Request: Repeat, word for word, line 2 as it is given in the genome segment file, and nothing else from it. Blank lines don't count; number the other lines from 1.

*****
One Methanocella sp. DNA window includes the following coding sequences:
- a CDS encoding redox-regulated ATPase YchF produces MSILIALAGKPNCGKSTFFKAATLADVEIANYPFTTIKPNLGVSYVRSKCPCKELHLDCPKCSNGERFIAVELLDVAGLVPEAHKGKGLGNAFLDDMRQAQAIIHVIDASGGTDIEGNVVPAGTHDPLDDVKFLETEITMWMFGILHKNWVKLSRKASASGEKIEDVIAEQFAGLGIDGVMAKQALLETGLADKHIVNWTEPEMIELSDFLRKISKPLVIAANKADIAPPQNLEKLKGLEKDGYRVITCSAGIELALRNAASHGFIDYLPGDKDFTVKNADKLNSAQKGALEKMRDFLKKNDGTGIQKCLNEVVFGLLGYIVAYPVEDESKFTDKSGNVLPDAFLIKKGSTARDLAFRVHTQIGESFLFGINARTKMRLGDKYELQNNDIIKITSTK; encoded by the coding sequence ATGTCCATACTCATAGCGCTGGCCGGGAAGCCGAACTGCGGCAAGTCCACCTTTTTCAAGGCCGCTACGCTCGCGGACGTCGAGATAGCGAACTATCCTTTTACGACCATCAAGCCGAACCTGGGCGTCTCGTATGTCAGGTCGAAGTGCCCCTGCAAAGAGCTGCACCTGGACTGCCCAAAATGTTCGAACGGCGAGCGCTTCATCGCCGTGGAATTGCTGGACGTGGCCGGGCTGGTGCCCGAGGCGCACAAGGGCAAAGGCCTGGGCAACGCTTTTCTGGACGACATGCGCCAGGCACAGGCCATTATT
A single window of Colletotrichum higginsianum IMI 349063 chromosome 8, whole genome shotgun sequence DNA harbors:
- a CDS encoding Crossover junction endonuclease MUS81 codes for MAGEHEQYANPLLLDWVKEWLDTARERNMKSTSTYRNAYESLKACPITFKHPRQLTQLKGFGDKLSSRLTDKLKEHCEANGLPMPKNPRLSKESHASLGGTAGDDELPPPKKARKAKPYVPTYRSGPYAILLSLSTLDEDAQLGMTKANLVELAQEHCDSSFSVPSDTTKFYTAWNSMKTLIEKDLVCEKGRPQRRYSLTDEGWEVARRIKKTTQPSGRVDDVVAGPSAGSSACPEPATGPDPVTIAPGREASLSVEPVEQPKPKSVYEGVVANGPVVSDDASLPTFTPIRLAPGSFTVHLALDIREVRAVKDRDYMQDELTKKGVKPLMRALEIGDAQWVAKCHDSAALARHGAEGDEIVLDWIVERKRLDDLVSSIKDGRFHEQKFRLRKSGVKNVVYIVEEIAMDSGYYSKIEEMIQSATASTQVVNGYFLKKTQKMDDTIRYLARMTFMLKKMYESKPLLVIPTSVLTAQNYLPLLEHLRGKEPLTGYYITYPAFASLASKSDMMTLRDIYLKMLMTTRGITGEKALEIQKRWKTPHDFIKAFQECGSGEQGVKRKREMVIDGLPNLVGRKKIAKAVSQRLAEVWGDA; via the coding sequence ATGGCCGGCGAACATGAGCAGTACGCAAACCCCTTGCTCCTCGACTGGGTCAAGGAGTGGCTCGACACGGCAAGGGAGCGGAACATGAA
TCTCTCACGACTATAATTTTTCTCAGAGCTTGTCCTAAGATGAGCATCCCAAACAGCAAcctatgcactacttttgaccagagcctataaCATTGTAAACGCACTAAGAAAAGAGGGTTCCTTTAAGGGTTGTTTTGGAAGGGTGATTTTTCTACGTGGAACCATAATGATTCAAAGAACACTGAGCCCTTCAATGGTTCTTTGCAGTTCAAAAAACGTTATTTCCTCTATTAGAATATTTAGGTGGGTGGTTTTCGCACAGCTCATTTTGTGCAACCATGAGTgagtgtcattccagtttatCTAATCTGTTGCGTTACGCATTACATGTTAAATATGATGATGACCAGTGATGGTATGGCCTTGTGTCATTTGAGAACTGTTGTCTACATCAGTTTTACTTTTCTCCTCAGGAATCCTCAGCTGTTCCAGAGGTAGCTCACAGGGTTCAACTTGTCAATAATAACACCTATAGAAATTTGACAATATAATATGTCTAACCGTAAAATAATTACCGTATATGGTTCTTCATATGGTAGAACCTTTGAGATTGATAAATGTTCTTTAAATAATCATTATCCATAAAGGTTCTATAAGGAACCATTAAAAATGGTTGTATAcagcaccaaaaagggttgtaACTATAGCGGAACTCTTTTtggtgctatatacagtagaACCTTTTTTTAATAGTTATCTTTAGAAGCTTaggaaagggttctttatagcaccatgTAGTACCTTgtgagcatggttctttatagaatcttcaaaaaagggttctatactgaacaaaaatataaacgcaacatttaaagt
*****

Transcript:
- a CDS encoding redox-regulated ATPase YchF produces MSILIALAGKPNCGKSTFFKAATLADVEIANYPFTTIKPNLGVSYVRSKCPCKELHLDCPKCSNGERFIAVELLDVAGLVPEAHKGKGLGNAFLDDMRQAQAIIHVIDASGGTDIEGNVVPAGTHDPLDDVKFLETEITMWMFGILHKNWVKLSRKASASGEKIEDVIAEQFAGLGIDGVMAKQALLETGLADKHIVNWTEPEMIELSDFLRKISKPLVIAANKADIAPPQNLEKLKGLEKDGYRVITCSAGIELALRNAASHGFIDYLPGDKDFTVKNADKLNSAQKGALEKMRDFLKKNDGTGIQKCLNEVVFGLLGYIVAYPVEDESKFTDKSGNVLPDAFLIKKGSTARDLAFRVHTQIGESFLFGINARTKMRLGDKYELQNNDIIKITSTK; encoded by the coding sequence ATGTCCATACTCATAGCGCTGGCCGGGAAGCCGAACTGCGGCAAGTCCACCTTTTTCAAGGCCGCTACGCTCGCGGACGTCGAGATAGCGAACTATCCTTTTACGACCATCAAGCCGAACCTGGGCGTCTCGTATGTCAGGTCGAAGTGCCCCTGCAAAGAGCTGCACCTGGACTGCCCAAAATGTTCGAACGGCGAGCGCTTCATCGCCGTGGAATTGCTGGACGTGGCCGGGCTGGTGCCCGAGGCGCACAAGGGCAAAGGCCTGGGCAACGCTTTTCTGGACGACATGCGCCAGGCACAGGCCATTATT